Posted by Steve Jones
Sat, Feb 21, 2015
The groundhog might not have been able to see his shadow in Toronto on February 2, but we’ve got at least 6 more weeks of winter anyway. This time of year, winter always seems to stretch out like a highway in Alberta, straight, flat, and unending.
For seniors and their caregivers, the dreary skies and cold temperatures can be especially hard. When you’re stuck inside the same four walls day after day, boredom can take over. Mid-winter is prime season for feeling alone and cut off from the world. It’s easy to think about low moods and grumpiness as a normal part of aging, but they don't always have to be (see our blog post on how to ward off senior depression). Try combating loneliness and boredom by engaging the heart, body, and mind with some fun winter activities for seniors.
Get out of the house if possible:
- Sunlight has a beneficial effect on our brains; on sunny days, get outside if possible, even if it's just to go to the grocery store.
- If going outside is difficult, bring nature to you - arrange flowers or tend to your houseplants.
Keep physically active:
- Take walks in the mall or other indoor venue (do avoid icy or snow-covered sidewalks).
- If walking is not an option, try armchair exercises to keep up muscle strength and blood flow to the brain and body.
- Many community centres offer physical activity programs for seniors, from dancing to yoga and everything in between.
Keep mentally active:
- Read a good book.
- Watch a history show on TV.
- Do crossword or jigsaw puzzles.
- Take a class – community centres offer life-long learning as well as physical activities: art and crafts, woodworking, cooking, and health education, to name a few.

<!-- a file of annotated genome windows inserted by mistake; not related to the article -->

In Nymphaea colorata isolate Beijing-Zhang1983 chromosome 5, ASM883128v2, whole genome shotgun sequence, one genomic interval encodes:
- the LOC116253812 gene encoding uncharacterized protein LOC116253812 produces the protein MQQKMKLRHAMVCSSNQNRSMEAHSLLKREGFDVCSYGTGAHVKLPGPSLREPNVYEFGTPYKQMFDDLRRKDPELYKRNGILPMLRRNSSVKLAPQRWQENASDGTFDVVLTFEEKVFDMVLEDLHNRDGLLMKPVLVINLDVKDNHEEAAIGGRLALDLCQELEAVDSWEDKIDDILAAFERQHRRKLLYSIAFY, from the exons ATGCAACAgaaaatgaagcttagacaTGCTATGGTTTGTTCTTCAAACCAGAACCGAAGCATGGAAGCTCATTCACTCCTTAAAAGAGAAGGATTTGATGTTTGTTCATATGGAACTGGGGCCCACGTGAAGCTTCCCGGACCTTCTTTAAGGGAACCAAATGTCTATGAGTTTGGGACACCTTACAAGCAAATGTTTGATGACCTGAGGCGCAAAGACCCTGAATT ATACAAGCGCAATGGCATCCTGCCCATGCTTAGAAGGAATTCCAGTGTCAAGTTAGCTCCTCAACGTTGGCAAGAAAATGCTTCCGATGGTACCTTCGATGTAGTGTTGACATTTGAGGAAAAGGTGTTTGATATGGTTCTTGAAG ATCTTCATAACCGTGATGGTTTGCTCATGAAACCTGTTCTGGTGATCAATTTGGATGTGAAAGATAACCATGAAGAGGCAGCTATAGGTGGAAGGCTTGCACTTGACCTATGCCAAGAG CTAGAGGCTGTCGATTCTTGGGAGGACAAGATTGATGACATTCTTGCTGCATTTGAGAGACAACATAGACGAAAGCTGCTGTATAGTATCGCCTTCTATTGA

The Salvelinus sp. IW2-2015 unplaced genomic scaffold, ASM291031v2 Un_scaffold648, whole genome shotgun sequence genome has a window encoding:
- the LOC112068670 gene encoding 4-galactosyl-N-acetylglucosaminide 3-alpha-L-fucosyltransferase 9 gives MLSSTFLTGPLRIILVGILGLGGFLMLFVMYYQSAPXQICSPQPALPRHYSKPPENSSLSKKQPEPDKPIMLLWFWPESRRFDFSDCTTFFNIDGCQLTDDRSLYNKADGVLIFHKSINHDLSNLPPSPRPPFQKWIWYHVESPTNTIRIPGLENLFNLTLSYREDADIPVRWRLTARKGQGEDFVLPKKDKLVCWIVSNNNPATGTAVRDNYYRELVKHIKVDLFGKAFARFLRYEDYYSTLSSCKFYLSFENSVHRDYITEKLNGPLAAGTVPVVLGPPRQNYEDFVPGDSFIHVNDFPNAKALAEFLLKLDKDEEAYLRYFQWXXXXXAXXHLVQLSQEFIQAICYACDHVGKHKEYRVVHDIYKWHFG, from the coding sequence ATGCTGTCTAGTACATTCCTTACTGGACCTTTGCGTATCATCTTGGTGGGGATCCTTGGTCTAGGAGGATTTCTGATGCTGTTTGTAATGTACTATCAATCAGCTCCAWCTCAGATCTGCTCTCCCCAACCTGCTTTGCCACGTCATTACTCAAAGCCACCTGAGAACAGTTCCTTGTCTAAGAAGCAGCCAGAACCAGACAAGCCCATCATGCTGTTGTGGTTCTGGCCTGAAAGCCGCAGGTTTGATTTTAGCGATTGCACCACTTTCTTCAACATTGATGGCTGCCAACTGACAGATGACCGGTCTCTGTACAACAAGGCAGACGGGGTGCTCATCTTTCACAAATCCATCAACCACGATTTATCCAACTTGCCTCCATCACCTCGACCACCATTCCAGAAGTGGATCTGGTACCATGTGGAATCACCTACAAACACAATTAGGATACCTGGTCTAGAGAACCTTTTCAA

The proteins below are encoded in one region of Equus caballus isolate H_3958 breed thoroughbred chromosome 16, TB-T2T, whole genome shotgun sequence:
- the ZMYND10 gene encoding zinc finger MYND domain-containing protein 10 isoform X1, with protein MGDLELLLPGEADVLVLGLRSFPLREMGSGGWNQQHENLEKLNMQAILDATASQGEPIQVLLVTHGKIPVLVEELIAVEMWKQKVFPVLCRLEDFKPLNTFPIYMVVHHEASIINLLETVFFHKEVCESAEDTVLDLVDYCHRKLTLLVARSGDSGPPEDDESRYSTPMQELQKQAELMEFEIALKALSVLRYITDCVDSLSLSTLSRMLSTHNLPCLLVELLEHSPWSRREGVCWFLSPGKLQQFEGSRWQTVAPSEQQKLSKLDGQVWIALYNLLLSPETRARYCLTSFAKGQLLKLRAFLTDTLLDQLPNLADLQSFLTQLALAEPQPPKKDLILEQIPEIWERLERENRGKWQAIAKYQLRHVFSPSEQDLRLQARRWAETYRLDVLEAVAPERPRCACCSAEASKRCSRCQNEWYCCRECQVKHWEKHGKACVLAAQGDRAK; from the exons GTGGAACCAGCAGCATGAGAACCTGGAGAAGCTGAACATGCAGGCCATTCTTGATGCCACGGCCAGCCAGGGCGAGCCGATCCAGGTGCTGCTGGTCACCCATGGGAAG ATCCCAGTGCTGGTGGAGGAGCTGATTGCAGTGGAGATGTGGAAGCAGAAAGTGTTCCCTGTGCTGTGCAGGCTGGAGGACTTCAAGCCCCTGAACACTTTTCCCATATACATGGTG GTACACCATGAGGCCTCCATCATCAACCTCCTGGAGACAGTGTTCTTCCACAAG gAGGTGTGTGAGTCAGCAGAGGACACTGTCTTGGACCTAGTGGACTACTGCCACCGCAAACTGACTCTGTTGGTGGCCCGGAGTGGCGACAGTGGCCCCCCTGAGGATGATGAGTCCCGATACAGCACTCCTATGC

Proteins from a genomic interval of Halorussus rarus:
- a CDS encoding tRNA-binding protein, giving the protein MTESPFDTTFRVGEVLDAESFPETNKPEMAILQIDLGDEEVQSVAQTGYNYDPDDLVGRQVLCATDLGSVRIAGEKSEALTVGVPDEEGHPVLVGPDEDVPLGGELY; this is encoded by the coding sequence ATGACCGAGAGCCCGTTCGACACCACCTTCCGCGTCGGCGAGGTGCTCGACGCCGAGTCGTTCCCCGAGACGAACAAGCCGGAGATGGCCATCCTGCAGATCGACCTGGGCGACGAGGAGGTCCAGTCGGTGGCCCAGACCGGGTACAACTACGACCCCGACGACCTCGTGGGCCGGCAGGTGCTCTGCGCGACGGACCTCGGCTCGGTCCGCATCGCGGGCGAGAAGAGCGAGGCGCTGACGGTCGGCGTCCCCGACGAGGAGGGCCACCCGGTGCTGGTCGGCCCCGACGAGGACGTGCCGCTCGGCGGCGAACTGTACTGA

- If you can’t get out to a community centre, try learning a new craft at home or improve your skills with one you already know.
- Get together with friends and relatives.
- Host a tea party or sewing circle.
- Volunteer with your church, the nearest library, a community centre, a soup kitchen or a homeless shelter. Helping others always improves your outlook on life.
- Join a club, a community choir or a knitting, quilting, or crocheting group.
Engage your positive emotions:
- Look through your scrapbooks, or create a new one. Memory books are helpful for those in the early stages of Alzheimer's or dementia.
- Create a memoir: write, dictate, or record your memories on tape – the younger generations in your family will appreciate your efforts.
- Laughter really is the best medicine – watch a funny movie or TV show, even if you’ve seen it a hundred times, it will still raise your spirits.
Let us know your ideas for wintertime activities. We'd love to hear how you beat the cold weather blues.